Extreme Ownership - How US Navy SEALs Lead and Win
Jocko Willink and Leif Babin
Contributed by Larisa Brooke
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Chapter 7

The narrator of this chapter is Babin. This is taking place in South-Central Ramadi, Iraq, also known as The Hornet’s Nest. All the elements of SEALs, Explosive Ordnance Disposal (EOD) bomb technicians, and Iraqi soldiers are under attack, and all they could do under such accurate enemy fire was to hit the deck (lay law or close to the ground) and try not to get their heads shot off. Rocket Propelled Grenade (RPG) are being thrown in rapid sequence and exploding with a tremendous concussion against the walls. The fury of the attack then subsides, and the SEAL snipers return fire with devastating effect.

Willink, who is the platoon commander, then makes his rounds by checking room after room on the status of his guys, to ascertain that none was hit. He then passes the same report over the radio to the U.S. Army’s TOK. The SEAL platoon then identified a building just up the street from a mosque that frequently rallied the call to jihad from its minaret speakers to the hundreds of well-armed Muj that occupied the area. The building was convenient for its commanding view of the area, where it was located right in the backyard of the enemy. Taking a position in that particular building meant that a honest had been stirred. The plan was to get to where the bad guys would least expect you to be in order to disrupt their program, kill many of their fighters, and decrease their ability to attack nearby U.S. Army and Marine Combat outposts. The fighting intensified and the SEAL snipers engaged and killed many of them, while SEAL machine gunners returned fire into enemy positions.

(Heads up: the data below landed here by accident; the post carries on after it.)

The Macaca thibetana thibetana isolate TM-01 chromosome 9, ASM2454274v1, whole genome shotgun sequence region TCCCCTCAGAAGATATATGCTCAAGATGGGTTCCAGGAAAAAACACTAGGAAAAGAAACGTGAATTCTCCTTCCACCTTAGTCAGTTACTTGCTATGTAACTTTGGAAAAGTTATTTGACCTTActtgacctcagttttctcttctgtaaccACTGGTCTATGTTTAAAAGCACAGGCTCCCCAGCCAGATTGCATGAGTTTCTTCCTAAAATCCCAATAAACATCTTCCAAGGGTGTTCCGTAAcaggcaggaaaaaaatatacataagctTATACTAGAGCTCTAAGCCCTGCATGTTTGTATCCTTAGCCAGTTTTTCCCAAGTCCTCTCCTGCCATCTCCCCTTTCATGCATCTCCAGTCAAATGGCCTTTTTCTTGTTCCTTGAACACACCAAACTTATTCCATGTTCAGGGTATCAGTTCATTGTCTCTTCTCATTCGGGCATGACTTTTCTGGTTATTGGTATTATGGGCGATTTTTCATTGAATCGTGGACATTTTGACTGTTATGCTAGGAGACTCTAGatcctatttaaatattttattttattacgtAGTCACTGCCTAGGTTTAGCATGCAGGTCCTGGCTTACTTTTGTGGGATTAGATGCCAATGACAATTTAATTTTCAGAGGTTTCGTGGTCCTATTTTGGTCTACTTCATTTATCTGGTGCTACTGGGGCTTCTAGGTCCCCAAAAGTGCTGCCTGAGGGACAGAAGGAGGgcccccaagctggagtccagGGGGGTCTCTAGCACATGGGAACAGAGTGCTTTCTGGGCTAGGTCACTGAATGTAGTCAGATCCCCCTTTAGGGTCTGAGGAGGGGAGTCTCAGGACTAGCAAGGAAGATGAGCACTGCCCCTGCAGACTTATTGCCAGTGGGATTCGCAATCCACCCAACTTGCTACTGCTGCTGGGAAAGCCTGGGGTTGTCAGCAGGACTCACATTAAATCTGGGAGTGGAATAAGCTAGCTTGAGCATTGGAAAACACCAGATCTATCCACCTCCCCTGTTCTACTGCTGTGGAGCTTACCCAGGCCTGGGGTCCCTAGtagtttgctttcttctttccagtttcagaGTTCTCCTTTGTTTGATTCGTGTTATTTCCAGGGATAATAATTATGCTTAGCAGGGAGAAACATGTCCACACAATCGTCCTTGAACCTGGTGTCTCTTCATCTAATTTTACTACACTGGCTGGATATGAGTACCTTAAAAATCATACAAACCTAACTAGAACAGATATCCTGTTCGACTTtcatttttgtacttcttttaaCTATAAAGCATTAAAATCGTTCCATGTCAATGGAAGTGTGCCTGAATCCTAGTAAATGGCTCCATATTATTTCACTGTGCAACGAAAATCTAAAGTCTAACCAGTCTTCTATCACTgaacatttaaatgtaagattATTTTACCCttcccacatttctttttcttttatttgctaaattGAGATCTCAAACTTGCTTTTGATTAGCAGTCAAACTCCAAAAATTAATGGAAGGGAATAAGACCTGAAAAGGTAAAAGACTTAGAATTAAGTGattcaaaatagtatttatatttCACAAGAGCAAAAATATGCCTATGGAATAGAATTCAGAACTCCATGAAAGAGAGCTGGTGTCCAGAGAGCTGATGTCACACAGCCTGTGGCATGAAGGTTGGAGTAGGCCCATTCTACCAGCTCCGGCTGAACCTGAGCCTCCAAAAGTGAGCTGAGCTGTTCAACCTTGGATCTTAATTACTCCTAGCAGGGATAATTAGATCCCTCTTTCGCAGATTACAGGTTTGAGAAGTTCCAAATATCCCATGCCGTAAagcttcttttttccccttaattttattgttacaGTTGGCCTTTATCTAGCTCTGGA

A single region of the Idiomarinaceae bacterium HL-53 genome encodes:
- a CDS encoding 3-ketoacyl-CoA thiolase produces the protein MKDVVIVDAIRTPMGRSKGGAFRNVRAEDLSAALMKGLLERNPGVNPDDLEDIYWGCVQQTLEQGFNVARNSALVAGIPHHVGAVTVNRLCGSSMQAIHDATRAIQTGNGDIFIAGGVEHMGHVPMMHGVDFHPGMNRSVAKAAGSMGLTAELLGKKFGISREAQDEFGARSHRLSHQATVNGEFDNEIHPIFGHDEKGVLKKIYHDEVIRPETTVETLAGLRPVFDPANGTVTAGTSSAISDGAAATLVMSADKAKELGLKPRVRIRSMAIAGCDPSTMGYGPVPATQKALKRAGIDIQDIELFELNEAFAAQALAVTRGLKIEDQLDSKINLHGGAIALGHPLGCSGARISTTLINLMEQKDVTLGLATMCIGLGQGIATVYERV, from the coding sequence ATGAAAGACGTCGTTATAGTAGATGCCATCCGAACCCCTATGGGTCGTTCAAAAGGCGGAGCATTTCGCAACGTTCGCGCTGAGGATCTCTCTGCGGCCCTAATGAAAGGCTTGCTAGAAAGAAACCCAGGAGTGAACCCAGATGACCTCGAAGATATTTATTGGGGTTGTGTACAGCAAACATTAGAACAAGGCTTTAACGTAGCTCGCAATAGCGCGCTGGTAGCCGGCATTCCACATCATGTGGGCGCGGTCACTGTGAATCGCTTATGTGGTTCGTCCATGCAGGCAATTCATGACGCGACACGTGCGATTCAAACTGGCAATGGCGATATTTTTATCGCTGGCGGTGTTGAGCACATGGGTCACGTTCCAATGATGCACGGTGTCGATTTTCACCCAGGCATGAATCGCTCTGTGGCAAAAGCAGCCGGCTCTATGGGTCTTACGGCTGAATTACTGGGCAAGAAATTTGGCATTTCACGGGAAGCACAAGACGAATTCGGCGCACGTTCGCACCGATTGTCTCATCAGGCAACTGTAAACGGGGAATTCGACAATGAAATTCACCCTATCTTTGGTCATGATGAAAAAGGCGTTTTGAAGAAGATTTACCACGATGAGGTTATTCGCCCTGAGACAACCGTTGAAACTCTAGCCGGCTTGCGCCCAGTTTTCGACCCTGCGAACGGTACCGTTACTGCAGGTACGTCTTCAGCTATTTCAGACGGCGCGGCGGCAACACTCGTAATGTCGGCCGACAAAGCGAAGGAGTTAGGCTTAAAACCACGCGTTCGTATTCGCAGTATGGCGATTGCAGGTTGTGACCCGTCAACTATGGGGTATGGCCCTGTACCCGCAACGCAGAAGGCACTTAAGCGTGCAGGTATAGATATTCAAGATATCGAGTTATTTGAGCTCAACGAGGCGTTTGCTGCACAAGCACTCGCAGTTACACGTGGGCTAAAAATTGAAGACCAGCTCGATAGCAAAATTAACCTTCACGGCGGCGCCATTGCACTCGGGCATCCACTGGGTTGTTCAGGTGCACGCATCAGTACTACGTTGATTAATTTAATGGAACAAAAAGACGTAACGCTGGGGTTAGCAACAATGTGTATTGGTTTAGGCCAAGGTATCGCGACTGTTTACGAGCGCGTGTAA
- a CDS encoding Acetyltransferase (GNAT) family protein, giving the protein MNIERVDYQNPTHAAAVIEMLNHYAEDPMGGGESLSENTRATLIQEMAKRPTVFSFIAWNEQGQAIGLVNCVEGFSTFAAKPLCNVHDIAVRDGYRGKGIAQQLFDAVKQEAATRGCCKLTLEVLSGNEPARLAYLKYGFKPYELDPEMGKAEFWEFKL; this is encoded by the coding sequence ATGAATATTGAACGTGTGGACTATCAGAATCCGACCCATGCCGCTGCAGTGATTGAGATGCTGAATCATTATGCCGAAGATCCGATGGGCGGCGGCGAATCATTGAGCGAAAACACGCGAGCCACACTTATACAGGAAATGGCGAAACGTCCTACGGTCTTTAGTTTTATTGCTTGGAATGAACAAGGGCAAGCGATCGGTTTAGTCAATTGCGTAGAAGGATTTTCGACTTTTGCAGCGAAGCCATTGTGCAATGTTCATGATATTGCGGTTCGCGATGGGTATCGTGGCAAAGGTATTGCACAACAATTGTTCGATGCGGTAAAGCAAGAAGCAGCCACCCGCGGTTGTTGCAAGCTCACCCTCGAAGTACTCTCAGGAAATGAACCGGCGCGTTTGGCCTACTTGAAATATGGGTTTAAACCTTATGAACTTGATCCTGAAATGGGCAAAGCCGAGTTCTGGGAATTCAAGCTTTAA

Babin also describes the challenges they faced during departure given that the building had only one entrance and exit.  One of them also leads to the street, the most dangerous street where he lies helplessly and this creates a dilemma. He has to strategize on how they were to get downstairs in time before the explosion of the charge that was detected, and also organize medics to attend to the soldiers on the ground. This is what prioritize and execute was all about, determining the greatest priority, and direct a team to attack the priority.


A leader must remain calm and make the best decisions possible since there are a lot of challenges, and where each has a complexion in its own right and demanding the appropriate attention. Leaders therefore, need to prioritize and execute. Getting overwhelmed and tackling the problems simultaneously will lead the team to a likelihood of failing at each of those tasks. Staying a step or two ahead of real-time problems aids the effectiveness of prioritizing and executing. Priorities can rapidly shift and change just as in combat. In such cases, communication with the rest of them must be immediate both up and down the chain of command.

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